Tony’s Final Summary – During the midseason reviews, I noted that while the results have been less than stellar for this group (excluding Ambrose), I believed that they had the potential to display significant improvement. In my mind, it was mission accomplished during the second half – especially for the two full-time Rookie of the Year competitors. Logano showed progress in the form of better finishes, while Speed improved his qualifying performances to the point the team could focus their attention on Sundays.
Looking ahead, I think all of these drivers have the capability to become a force in a series that so desperately needs fresh, young star power. However, that will only happen if car owners stay patient enough to allow each driver to grow and gel with their respective teams – for as we all know, champions are not born overnight. So while it may have not been the most exciting rookie race in recent history, don’t lose sight of these drivers over the next few years.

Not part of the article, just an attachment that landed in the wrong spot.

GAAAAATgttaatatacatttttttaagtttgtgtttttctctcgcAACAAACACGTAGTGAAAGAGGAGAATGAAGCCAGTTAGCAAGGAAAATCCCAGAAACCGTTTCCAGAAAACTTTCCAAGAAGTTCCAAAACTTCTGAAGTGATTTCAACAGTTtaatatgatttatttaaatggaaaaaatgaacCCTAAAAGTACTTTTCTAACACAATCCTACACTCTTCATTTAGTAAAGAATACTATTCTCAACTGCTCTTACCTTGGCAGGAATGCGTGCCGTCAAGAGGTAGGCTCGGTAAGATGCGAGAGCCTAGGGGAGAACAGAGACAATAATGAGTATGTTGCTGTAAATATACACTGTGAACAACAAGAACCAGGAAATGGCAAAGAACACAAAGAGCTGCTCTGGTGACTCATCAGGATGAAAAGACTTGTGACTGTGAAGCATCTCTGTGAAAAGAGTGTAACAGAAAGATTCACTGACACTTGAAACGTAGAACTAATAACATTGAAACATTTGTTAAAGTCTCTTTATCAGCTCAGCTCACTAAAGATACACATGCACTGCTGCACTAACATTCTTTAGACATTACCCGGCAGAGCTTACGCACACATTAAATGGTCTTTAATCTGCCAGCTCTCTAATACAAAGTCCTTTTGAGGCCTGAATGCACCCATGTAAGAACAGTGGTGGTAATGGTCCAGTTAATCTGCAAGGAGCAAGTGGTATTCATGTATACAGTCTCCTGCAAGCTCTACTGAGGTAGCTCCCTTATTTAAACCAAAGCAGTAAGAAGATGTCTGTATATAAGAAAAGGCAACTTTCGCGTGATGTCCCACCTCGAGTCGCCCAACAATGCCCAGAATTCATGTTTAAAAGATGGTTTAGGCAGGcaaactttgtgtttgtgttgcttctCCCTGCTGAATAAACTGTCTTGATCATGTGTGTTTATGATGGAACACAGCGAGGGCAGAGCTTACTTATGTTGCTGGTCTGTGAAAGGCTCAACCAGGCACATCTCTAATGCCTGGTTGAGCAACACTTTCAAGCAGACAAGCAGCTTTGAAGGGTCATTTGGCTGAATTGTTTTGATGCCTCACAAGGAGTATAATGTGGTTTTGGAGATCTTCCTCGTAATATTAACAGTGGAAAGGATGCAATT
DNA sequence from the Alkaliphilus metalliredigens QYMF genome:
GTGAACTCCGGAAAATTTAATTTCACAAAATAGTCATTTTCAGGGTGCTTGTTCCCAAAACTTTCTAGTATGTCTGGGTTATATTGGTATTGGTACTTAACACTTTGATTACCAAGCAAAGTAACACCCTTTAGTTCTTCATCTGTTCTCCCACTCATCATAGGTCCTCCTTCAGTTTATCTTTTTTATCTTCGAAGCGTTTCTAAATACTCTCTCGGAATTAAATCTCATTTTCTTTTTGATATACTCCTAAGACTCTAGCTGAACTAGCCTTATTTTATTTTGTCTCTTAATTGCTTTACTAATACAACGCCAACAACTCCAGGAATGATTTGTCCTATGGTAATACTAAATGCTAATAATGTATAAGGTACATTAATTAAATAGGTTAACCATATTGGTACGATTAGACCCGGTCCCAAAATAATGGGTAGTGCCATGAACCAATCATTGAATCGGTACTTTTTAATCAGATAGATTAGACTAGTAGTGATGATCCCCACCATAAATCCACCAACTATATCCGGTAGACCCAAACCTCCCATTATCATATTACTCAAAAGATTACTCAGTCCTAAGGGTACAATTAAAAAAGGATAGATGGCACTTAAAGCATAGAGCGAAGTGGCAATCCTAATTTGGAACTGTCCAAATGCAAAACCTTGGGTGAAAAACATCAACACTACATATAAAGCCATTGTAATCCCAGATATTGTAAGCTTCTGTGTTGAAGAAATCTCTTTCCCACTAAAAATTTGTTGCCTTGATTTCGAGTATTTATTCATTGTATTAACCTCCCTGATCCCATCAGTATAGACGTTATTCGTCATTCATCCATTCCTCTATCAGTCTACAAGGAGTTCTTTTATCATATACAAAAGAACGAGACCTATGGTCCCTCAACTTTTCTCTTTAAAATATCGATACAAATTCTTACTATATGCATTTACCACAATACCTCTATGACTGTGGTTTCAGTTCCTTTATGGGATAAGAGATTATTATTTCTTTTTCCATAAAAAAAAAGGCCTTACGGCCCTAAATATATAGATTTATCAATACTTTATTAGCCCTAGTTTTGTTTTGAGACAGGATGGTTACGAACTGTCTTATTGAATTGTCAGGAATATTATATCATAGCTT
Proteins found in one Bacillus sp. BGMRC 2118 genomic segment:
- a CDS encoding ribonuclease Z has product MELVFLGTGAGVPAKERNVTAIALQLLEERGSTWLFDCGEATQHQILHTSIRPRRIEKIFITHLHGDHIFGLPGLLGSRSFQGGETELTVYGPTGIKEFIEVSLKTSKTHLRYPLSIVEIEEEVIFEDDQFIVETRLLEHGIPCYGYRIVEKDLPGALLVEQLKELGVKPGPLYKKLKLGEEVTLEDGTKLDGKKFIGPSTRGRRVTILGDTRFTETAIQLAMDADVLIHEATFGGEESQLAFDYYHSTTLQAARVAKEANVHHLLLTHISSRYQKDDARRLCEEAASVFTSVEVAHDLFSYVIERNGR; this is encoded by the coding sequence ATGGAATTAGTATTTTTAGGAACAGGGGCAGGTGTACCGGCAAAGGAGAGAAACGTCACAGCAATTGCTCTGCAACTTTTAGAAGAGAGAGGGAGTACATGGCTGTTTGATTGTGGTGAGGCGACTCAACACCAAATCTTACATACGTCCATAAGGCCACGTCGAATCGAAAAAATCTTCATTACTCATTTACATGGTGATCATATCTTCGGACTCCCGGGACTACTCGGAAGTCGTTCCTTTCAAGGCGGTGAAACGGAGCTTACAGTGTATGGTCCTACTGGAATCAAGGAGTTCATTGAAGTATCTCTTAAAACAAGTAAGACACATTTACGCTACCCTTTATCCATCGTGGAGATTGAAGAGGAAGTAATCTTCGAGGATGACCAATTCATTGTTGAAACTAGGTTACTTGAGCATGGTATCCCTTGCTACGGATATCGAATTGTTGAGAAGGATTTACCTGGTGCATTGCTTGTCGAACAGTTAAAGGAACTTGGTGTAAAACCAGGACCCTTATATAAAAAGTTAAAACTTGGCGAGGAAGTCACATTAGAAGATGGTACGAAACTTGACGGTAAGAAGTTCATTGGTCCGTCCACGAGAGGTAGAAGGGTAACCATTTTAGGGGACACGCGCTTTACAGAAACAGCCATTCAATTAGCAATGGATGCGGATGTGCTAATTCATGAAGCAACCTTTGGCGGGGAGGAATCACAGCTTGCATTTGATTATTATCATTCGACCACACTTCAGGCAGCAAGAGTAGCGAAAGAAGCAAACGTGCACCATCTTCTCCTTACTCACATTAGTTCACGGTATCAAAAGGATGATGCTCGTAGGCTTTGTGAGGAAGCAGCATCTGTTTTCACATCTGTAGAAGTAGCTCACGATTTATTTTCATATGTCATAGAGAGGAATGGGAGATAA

Finally, as I had mentioned last week, this is the final year that I will be exclusively covering the Sprint Cup rookies, as I will be moving on to other roles and responsibilities here at Frontstretch.com. The timing works out pretty well, since it’s difficult to cover rookies that don’t exist (as will be the case for 2010). So, I’d like to take this opportunity to thank all of you for your support over the past three years. You continued to come back week after week to read my column, keep track of the rookies, and compete in the prediction polls. Even when the news was neither good nor interesting – and unfortunately, that happened a lot with rookies over the last two years – many you were still here supporting this column. I sincerely appreciate your loyalty, and would like to offer my heartfelt thanks to each and every one of you. I look forward to moving on now and serving Frontstretch and its readers, albeit in a different capacity, for many years to come.
Until then, have a safe and happy holiday season!